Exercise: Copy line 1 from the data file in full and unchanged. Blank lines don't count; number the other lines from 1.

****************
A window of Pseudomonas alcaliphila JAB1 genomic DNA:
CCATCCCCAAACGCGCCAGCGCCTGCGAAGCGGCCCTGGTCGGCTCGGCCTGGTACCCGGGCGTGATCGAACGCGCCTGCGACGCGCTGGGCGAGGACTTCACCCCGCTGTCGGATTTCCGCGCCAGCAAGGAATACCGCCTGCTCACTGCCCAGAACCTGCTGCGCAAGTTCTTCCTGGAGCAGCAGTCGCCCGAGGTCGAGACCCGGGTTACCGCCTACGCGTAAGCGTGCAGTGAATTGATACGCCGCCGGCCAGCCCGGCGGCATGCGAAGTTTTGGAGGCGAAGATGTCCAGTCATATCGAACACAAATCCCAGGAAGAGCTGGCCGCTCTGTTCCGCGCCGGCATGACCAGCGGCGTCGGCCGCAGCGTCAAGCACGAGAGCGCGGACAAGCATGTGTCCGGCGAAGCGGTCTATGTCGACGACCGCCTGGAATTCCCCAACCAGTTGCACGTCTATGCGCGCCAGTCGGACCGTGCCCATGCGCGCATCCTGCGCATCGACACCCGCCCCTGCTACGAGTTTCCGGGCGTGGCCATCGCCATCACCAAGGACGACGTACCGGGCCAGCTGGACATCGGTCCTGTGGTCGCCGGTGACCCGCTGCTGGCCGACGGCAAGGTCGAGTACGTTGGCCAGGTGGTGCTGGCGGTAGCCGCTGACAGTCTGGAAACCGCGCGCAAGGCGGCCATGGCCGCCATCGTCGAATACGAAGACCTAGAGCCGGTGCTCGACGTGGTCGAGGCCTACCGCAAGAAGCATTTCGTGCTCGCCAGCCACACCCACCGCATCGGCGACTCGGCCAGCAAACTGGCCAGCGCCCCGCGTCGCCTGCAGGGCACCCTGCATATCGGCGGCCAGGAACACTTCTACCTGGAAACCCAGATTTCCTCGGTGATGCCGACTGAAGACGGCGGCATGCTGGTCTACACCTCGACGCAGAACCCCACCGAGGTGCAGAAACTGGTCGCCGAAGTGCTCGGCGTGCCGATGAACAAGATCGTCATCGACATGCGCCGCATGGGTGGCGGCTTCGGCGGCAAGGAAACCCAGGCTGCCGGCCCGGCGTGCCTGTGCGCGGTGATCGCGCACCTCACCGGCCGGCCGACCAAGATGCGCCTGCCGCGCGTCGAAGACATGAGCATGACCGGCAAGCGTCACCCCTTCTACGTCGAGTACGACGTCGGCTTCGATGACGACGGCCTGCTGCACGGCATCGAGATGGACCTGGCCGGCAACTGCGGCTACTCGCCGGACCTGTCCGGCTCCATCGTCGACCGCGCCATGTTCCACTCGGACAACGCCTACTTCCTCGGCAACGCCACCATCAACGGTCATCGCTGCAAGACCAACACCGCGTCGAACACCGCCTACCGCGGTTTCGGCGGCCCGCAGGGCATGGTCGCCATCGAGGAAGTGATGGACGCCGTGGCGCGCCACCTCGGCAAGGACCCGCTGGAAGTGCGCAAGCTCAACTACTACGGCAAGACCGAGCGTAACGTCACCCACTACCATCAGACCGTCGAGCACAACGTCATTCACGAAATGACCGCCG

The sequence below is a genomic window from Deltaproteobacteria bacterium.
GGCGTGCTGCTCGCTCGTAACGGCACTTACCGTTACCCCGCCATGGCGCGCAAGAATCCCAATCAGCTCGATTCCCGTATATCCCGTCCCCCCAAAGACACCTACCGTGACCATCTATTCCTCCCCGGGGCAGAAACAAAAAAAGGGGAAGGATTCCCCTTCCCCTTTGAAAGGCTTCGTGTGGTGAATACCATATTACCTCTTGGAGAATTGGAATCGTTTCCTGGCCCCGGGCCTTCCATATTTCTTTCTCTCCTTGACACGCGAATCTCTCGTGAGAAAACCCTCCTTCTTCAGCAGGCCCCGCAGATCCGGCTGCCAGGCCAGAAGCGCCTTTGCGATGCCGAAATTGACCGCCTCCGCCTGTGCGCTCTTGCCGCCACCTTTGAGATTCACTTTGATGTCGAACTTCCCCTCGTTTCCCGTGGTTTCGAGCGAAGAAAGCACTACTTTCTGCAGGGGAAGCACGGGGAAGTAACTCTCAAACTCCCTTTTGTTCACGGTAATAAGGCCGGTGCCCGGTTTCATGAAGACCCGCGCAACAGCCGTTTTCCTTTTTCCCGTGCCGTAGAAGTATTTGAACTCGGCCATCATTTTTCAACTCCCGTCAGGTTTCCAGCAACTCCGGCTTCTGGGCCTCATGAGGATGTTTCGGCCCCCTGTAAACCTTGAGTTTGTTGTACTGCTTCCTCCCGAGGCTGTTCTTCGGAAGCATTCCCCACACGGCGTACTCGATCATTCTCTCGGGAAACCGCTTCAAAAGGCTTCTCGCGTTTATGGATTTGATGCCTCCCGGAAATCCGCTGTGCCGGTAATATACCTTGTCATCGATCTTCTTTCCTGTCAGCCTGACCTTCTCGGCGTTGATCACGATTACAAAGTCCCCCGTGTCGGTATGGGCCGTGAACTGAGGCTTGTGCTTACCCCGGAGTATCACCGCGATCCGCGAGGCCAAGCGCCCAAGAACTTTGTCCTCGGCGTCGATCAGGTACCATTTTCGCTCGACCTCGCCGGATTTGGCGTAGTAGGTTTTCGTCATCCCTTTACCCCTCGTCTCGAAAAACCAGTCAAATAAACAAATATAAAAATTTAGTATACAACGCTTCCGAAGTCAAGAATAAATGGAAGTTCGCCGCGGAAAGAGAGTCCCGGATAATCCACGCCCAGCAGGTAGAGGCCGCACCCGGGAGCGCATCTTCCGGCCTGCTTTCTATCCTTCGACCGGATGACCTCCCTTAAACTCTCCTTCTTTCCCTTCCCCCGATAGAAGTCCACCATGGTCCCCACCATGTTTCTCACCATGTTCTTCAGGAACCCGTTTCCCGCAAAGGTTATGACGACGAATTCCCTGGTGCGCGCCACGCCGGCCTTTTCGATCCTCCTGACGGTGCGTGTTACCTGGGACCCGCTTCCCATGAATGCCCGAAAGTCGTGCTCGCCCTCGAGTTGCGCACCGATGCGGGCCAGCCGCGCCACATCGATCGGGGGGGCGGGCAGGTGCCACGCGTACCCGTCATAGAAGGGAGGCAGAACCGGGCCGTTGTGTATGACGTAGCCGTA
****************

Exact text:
A window of Pseudomonas alcaliphila JAB1 genomic DNA: